Near the end of “Jojo Rabbit,” the new Holocaust “comedy” film, a Hitler Youth recruit whose imaginary best friend is none other than a buffoonish Adolf Hitler, literally kicks the Fuhrer and his brand of racist hatred out of his home. The tween, who had swallowed the Nazis’ preaching about pernicious Jews, goes further, protecting a teenage Jewish girl who has found refuge in his family’s attic.
And speaking of attics: On the recent Netflix series “Historical Roasts,” the night’s guest of honor, Anne Frank, and other wartime leaders take merciless jabs at Hitler. Emcee Jeff Ross dons a yellow Star of David armband, as does Anne (played by Rachel Feinstein), who states that life in the attic “sucked.”
In a new novel, “The Ventriloquists,” by E.R. Ramzipoor, a group of Resistance fighters in Nazi-occupied Belgium outwit local Nazi leaders by putting out a fake edition of the country’s most prominent newspaper. The publication, which attacks Hitler and undermines the occupation, is a best-seller, and the Nazis, it turns out, are just a bunch of ill-intentioned but ultimately incompetent stooges.
At a time when real-life neo-Nazis marched not long ago in Charlottesville, when Jews have been killed at worship by real-life white supremacists and when, just this week, flesh-and-blood far right politicians surged in elections in eastern Germany, satire would seem a dull weapon to wield.
But a wide range of artists, including the Jewish director of “Jojo Rabbit,” insists that even in these dark times, black comedy is precisely the knife that can cut deep against rising hate and intolerance. The people behind these new examples of post-Mel Brooks “Springtime for Hitler and Germany” Holocaust humor assert that hatred is no laughing matter. But they add that they are serving a higher motive, of raising the public’s consciousness about intolerance, mass psychology and mob rule.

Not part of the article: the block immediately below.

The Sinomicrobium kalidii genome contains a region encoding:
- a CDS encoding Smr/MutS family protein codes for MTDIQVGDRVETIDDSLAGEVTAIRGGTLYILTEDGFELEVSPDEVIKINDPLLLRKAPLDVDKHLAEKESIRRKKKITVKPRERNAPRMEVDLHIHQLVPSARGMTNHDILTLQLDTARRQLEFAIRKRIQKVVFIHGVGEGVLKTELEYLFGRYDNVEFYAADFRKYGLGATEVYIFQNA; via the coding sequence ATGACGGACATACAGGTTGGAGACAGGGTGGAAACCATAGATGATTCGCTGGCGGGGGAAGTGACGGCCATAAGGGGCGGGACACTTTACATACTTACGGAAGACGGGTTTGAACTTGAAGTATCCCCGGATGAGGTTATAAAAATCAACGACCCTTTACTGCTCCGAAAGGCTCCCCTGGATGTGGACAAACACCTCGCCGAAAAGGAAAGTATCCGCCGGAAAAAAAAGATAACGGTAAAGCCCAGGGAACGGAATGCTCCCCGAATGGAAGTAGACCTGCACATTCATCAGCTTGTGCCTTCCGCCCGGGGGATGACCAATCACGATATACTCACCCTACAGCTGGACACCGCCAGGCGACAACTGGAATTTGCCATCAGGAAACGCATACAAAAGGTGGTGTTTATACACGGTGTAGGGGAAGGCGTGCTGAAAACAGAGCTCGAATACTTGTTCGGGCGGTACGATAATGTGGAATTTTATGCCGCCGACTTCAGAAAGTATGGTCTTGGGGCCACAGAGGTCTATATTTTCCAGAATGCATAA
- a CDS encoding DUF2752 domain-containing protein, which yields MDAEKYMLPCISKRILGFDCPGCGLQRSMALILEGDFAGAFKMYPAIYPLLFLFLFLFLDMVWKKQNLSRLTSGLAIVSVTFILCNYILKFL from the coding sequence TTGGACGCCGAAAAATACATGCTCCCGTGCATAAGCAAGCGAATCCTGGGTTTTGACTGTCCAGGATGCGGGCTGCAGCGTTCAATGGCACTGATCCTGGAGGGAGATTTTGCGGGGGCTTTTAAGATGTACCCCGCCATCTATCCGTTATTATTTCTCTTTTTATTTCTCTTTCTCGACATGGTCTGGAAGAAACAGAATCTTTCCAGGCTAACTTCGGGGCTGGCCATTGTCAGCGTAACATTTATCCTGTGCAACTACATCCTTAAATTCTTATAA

Taika Waititi, the Polynesian Jewish director of “JoJo Rabbit,” which has scored well at the box office for an indie film and is generating Oscar buzz, has called his effort “an anti-hate satire,” a metaphor for the current climate of political hatred and extremism.
And the Netflix comedy roast of Anne Frank, says veteran comedian Ross, is a loving but irreverent strike at Nazi sympathizers and a remedial education tool for young people who barely know who Nazis are.
“I only kid the ones I love,” Ross said when the roast premiered, adding that many young people he has met confuse Anne Frank with Helen Keller. Waititi said he was disturbed by statistics that 41 percent of people in the U.S., and 66 percent of millennials, had never heard of Auschwitz.
Ramzipoor told an interviewer that her caper of a novel (the rogue journalists have only 18 days to produce the satiric newspaper) “is a book about underdogs, about the people whom the Nazis tried to strip of their dignity: queer people, Jewish people, disabled people, women, children. In this book, these heroes get to be the masters of their own story.”
Are these works safe humor, amusing the viewer/reader when they should be challenging them? “It can be comforting to laugh at Hitler,” Daniel Gross wrote in The Atlantic. “Laughter helps audiences feel that they’ve overcome evil.”
It’s part of what’s behind “Jojo Rabbit,” whose protagonist literally gives the (jack)boot to Hitler. The film is about a dedicated-but-naïve 10-year-old member of the Hitler Jugend (Hitler Youth) organization in a small German town near the end of WWII. Socially inept Johannes Betzler imagines his best friend — his muse and personal Greek chorus — to be Hitler, played by Waititi, a filmmaker and comedian from New Zealand who wrote the screenplay and directed the film.
Its title came from the nickname Betzler received when he refused to kill a rabbit in a Hitler Jugend training exercise. It turns out that Jojo’s mother (played by Scarlett Johansson, who shows unexpected comedy chops), a clandestine member of the Resistance movement, is sheltering a 16-year-old Jewish girl whose parents were deported to a concentration camp. Jojo eventually develops a crush on her.